I also had a lovely dinner at G. W. Fins last night with the amazing Alafair Burke and the equally amazing Sarah Weinman (you really need to read her The Real Lolita); what can I say other than #ilovemylife? The dinner was superb, the service exceptional, and the conversation? The kind of thing I used to dream about when I was a teenager, late at night, before I fell asleep and dreamed my big dreams.

And hopefully, tomorrow after everything is over I’ll be able to head home and start putting the house back together after TERMITE ARMAGEDDON. I’m going to have to do a lot of laundry and a lot of loads for the dishwasher, so the sooner I can get a jump on doing that the better, obviously, since I have to return to work on Tuesday morning. It’s not like I wanted to spend my day Monday cleaning the house thoroughly and doing all that laundry and those loads of dishes, but it has to be done and I don’t really have a choice; supposedly the gas dissipates on its own but doesn’t it get in the fabrics and so forth, and better safe than sorry? Plus, it gives me an excuse to clean out the cabinets and the drawers…so yes, part of my evening tomorrow will be figuring out a more efficient way to use the cabinets and the drawers….because it’s always an ongoing thing, you know? (My spice rack actually might be something I throw away; I don’t use the stuff in it very much and it takes up counter space and collects dust.)

I do have some writing to do–website stuff–that is due on Monday, so I’ll probably get to work on that after my panel this afternoon.

Okay, and on that note, tis back to the spice mines with me!

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December 1963 (Oh What a Night)

Friday morning, and TERMITE ARMAGEDDON is nigh. I am up before dawn because they are coming to tent the house and commit genocide around eight, so I have to wrestle Scooter into his carrier before then so I can get him to the spa when they open at eight. Then I am going to drive back and leave the car at the house, and Lyft down to the hotel for the Weekend o’Festivals. I also have to go to my doctor at 1:30 in the afternoon; I think I’ll leave early and take the streetcar, so i can sightsee and read on my way. And then…it’s just about the festivals for the weekend until we are cleared to come back to the house. I’ll probably do that on Sunday after my panel, if I can, so I can start laundering things and washing dishes and moving the perishables back over from the carriage house, so I can go get Scooter first thing Monday morning and then go make groceries.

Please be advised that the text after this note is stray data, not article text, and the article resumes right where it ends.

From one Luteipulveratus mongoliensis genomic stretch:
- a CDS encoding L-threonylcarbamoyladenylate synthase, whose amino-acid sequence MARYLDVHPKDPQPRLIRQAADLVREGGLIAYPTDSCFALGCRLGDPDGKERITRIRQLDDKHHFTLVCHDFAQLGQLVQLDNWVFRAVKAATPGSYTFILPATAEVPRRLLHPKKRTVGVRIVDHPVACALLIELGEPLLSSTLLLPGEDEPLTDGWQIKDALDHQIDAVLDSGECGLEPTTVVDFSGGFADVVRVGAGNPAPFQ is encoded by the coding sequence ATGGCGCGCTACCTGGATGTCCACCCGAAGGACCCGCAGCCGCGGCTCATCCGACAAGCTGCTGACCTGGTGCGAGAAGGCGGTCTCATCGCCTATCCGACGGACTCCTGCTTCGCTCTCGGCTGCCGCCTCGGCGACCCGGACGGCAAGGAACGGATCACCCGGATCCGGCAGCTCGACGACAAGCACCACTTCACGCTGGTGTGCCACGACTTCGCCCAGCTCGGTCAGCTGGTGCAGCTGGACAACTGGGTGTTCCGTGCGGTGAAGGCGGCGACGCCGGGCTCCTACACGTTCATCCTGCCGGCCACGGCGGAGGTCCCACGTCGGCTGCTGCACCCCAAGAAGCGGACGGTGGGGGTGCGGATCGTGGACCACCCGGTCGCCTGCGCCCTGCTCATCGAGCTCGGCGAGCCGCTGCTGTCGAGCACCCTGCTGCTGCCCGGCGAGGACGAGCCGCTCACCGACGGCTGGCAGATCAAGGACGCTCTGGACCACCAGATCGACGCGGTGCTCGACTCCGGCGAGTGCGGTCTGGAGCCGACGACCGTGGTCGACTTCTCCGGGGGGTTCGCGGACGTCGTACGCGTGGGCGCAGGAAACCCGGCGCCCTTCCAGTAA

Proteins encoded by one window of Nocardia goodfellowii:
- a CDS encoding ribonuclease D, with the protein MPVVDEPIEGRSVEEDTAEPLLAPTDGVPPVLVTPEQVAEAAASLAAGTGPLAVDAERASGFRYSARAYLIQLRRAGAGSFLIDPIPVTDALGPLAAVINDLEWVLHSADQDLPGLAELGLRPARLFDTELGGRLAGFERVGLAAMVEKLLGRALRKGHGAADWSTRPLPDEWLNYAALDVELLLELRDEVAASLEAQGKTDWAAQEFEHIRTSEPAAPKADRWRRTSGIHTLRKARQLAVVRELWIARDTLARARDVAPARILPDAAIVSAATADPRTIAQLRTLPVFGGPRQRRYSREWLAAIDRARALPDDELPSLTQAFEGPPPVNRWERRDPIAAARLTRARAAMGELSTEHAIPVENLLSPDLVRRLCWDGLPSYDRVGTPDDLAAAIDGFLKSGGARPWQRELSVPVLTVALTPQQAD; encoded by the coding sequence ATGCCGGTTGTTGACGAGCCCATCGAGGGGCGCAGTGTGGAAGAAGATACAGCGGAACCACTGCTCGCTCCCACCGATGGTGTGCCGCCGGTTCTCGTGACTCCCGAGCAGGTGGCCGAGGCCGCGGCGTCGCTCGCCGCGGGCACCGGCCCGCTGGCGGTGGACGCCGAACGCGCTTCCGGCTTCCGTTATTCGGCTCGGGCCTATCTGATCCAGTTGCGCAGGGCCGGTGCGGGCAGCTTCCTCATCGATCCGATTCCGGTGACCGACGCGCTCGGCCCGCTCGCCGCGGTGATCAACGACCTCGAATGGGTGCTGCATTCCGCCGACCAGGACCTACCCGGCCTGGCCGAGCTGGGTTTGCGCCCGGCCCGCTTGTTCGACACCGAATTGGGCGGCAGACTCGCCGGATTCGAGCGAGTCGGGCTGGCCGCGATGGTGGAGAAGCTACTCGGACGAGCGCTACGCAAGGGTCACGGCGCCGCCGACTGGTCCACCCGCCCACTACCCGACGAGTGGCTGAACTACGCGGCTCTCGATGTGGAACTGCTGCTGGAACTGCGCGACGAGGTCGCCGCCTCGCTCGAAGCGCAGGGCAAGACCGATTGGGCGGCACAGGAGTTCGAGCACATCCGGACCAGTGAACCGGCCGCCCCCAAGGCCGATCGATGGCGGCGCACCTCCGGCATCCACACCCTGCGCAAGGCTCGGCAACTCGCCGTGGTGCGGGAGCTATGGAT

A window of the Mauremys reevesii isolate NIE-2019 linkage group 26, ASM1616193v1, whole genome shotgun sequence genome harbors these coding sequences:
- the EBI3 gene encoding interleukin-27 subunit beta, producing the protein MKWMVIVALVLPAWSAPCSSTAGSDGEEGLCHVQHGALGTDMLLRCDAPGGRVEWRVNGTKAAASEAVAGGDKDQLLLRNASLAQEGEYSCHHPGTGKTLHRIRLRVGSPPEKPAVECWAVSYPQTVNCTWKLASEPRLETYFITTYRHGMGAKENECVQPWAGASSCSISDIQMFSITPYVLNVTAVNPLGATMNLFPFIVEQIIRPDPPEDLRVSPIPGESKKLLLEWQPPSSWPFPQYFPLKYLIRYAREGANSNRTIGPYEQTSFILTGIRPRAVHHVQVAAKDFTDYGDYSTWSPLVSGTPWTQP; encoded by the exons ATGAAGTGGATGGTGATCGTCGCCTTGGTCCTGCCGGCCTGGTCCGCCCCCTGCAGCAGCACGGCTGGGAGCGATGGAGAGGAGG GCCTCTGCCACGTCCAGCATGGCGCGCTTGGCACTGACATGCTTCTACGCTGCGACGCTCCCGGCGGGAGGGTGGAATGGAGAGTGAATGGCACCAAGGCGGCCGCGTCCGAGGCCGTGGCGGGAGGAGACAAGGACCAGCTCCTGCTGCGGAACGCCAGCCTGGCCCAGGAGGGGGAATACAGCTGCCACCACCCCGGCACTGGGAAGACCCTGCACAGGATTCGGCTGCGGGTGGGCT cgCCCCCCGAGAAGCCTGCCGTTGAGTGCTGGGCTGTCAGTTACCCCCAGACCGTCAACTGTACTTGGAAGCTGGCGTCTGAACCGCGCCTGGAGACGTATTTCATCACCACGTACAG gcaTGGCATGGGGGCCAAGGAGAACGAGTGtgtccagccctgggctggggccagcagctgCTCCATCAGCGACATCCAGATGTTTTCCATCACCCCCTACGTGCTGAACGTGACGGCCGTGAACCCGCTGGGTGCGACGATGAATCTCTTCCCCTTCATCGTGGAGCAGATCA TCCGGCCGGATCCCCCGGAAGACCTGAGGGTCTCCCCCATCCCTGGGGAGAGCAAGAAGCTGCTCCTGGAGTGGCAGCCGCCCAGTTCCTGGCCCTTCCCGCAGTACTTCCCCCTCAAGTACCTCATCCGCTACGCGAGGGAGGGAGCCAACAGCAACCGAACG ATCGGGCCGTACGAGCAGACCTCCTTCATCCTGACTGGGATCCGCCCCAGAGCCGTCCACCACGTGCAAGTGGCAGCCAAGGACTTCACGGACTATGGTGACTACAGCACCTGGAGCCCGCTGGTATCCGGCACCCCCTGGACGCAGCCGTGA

Heavy heaving sigh. I keep finding things that might get contaminated. Well, when I take Scooter to the kitty spa I guess I’ll be loading more things into the hatch of the car than I’d thought I would have to.

Now that the morning of Termite Armageddon is here, I am much calmer than I thought I’d be. My suitcases are packed, the majority of the cabinets have been emptied, and all I have to do is wrestle Scooter into his carrier. I think I can manage it on my own, although it’s usually a two-person job. I think I’m also just going to grab the streetcar and come back here to get the car; that way I can go pick up the mail as well…or should I just take the streetcar all the way so I can keep reading? Decisions, decisions. One of the things I hate the most about anything is having to rush. Rushing causes me stress–almost to the breaking point–so I always try, when I have mornings like this, to get things done and try to give myself enough time so I don’t have to get stressed and rush and freak out–which, of course, is how I always wind up forgetting things along the way.

But tonight I get to have dinner with Alafair Burke and Sarah Weinman!

ENVY ME.

Yesterday I’m not going to lie; I was stressed as all hell, so feeling so calm this morning is quite lovely. I don’t know if I am actually calm or if it’s because I’m actually not quite awake yet, but in either case, there it is, you know? It is what it is, and whatever I didn’t get out of the Lost Apartment are things that will have to be thrown away at some point when we come back home, which I’m more than fine with. Moving the perishables to the carriage house made me realize something–not only do I hoard books, I hoard food. I think it comes from being poor, being hungry, and not having anything to eat in the house (my mom’s house is practically bulging with food; now i wonder if the poverty from her early married days, when my sister and I were kids, has something to do with that as well) and I  am realizing that there’s really no reason for there to be so much food in the house. So, in some ways, the Termite Armageddon is a good thing, because it’s forcing me to clean out my refrigerator, freezer, and kitchen cabinets.